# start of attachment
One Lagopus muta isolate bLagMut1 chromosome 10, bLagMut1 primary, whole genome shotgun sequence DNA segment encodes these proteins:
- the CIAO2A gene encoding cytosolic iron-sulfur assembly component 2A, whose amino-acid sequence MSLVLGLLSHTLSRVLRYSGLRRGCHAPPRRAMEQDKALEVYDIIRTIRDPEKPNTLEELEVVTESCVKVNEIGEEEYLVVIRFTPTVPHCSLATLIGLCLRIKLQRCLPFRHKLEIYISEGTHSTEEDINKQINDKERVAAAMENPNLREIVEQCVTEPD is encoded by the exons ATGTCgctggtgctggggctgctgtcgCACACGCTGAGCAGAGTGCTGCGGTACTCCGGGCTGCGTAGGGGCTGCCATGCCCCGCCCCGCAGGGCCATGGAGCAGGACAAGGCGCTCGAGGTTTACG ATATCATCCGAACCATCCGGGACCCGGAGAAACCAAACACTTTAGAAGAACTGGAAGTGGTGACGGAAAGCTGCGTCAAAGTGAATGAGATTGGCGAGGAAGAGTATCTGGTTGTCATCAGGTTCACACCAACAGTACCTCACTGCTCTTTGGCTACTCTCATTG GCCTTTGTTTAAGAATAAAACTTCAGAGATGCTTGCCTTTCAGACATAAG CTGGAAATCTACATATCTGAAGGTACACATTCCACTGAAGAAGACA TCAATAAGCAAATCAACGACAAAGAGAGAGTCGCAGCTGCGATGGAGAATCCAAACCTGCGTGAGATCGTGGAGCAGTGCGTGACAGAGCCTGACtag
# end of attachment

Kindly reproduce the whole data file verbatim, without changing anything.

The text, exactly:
One Lagopus muta isolate bLagMut1 chromosome 10, bLagMut1 primary, whole genome shotgun sequence DNA segment encodes these proteins:
- the CIAO2A gene encoding cytosolic iron-sulfur assembly component 2A, whose amino-acid sequence MSLVLGLLSHTLSRVLRYSGLRRGCHAPPRRAMEQDKALEVYDIIRTIRDPEKPNTLEELEVVTESCVKVNEIGEEEYLVVIRFTPTVPHCSLATLIGLCLRIKLQRCLPFRHKLEIYISEGTHSTEEDINKQINDKERVAAAMENPNLREIVEQCVTEPD is encoded by the exons ATGTCgctggtgctggggctgctgtcgCACACGCTGAGCAGAGTGCTGCGGTACTCCGGGCTGCGTAGGGGCTGCCATGCCCCGCCCCGCAGGGCCATGGAGCAGGACAAGGCGCTCGAGGTTTACG ATATCATCCGAACCATCCGGGACCCGGAGAAACCAAACACTTTAGAAGAACTGGAAGTGGTGACGGAAAGCTGCGTCAAAGTGAATGAGATTGGCGAGGAAGAGTATCTGGTTGTCATCAGGTTCACACCAACAGTACCTCACTGCTCTTTGGCTACTCTCATTG GCCTTTGTTTAAGAATAAAACTTCAGAGATGCTTGCCTTTCAGACATAAG CTGGAAATCTACATATCTGAAGGTACACATTCCACTGAAGAAGACA TCAATAAGCAAATCAACGACAAAGAGAGAGTCGCAGCTGCGATGGAGAATCCAAACCTGCGTGAGATCGTGGAGCAGTGCGTGACAGAGCCTGACtag